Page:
adiaphorism


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adiaphorism

(ˌædɪˈæfəˌrɪzəm)
n
(Theology) a Christian Protestant theological theory that certain rites and actions are matters of indifference in religion since not forbidden by the Scriptures
[C19: see adiaphorous]
ˌadiˈaphorist n
ˌadiˌaphoˈristic adj

adiaphorism

a tolerance of conduct or beliefs not specifically forbidden in the Scriptures. Cf. Flacianism, Philippism. — adiaphorist, n. — adiaphoristic, adj.
See also: Protestantism
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A reservation: I cannot agree that "the Thirty-Nine Articles did not clinch the victory for the English reformation" (143); their openings to Lutheran adiaphorism and predestinarian moderation perhaps meant that they failed to clinch the victory for anti-Arminian Reformed theology, but the Protestantism of the Articles was uncompromising.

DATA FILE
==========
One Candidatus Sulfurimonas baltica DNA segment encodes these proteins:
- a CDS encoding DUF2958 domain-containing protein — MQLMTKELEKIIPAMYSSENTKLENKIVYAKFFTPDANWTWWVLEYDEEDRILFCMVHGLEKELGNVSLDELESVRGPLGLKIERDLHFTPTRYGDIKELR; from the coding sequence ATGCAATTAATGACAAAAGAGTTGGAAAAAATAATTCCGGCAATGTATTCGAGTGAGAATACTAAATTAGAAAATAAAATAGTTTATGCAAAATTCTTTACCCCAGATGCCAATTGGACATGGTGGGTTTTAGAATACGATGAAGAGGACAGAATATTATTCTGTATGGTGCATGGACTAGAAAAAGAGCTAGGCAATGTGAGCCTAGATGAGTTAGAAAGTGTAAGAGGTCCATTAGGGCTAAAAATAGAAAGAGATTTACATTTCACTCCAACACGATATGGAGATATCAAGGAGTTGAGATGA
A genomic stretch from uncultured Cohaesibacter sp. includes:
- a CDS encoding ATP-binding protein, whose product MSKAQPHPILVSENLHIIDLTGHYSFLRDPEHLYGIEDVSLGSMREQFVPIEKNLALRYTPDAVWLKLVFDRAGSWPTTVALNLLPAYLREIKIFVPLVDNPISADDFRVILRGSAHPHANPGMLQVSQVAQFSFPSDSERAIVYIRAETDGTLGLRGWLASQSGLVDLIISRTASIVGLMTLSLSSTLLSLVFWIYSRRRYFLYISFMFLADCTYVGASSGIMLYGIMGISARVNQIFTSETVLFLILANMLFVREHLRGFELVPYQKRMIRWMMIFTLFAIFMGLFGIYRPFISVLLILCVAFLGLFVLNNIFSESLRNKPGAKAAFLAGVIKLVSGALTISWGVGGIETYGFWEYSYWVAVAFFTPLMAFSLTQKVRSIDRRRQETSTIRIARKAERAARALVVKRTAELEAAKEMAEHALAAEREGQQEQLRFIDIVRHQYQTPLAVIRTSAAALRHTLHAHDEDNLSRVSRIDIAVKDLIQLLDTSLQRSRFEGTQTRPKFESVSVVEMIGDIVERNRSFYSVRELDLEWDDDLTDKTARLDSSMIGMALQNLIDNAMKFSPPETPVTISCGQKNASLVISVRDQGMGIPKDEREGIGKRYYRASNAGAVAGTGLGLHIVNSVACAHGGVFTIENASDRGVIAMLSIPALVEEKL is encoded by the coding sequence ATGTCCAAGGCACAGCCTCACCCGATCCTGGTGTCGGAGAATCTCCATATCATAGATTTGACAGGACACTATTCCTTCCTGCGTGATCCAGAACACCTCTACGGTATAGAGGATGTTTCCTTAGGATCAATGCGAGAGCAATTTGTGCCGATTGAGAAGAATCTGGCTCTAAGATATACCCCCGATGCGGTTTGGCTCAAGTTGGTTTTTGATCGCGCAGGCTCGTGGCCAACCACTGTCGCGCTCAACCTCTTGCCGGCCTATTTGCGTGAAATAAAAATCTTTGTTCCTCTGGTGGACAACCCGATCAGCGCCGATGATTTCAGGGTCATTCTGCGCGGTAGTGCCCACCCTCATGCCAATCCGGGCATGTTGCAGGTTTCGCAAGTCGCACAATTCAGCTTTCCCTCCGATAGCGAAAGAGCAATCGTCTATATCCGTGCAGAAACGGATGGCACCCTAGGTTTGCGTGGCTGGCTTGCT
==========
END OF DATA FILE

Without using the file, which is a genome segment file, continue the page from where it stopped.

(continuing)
Such adiaphorism may be relatively insignificant in a pure, escapist adventure or fantasy story; but in an allegorical quest such an absence--especially one that insists on raising fundamental ontologic and teleologic questions--has far-reaching implications.
From an April 2005 conference at Duke University, the fourth in a triennial series on early modern German thought, 10 papers look at such topics as the role of adiaphorism in early modern Protestantism, editing Italian music for Lutheran Germany, God's plan for the Swiss Confederation, and the provocation of the void for Baroque culture.